HTML outside the box

Posted on March 11, 2011


HTML, Javascript, Flash and something called Ajax work together to produce the websites we browse every day, learning them can be a frustrating experience.

I have recently been finding out that acquiring knowledge of how they work is pretty difficult, and is very similar to learning new languages.

It requires you to immerse yourself into their cultures several times over, as if it were a new continent for each one –

then you need to stop warring factions from fighting each other, instead to work together.

Previously I had never had the time nor the will to take any interest in learning these mechanics – it looked either tediously repetitive to enter code by hand, or the software did not seem user-friendly.

Having delved head-first into a new course this year, my previous expectations have been blown away.


New programs such as the Adobe suite CS5 are much more accessible, with a little help from friends and several handbooks!

Apart from learning new coding languages and designing skills, there has been one other unexpected side effect from this new exposure.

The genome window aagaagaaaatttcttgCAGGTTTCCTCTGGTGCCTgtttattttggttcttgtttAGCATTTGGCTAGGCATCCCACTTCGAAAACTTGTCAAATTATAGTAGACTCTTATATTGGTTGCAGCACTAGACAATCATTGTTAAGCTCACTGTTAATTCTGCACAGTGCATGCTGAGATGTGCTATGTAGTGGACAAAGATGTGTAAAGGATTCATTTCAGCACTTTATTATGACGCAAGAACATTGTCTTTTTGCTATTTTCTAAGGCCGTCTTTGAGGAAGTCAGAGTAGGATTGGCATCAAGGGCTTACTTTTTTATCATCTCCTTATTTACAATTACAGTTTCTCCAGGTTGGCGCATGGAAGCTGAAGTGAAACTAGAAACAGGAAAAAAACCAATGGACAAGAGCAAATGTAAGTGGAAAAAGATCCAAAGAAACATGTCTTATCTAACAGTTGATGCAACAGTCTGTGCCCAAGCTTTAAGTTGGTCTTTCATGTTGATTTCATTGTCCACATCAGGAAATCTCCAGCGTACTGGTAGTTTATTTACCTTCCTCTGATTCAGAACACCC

Spending a lot of time staring at a computer screen, sharing frustrations with incalculable problems with corrupting code, crashing computers and ‘implied line‘ alignment, has led to the birth of a new spoken language, and a suspicion that – by my own judgement – I may be becoming a geek.

HTML as insults… obviously

That is to say that coding terms such as <div> tags (a tag is the name of an html function, and a div is one that decides where things appear on the page) began as an insult thrown about in an ironic way

“You are such a div tag!”

But have fast become quite a normal part of everyday syntax.

This particular example is used when you believe someone is acting in a foolish way. Another can be used more aggressively.

“I’m going to anchor tag you in a minute!”

Too far?

Take that one as you will. There are countless new examples springing up day by day as we learn more about it.

A new favourite, having learned some Flash techniques is versions of the script: ‘Go to and play’

It may be childish, but this sort of thing has kept me amused and prevented me from smashing a University owned £2000 iMac into pieces.

Pretty sure that’s a good thing.

Posted in: The Odd Box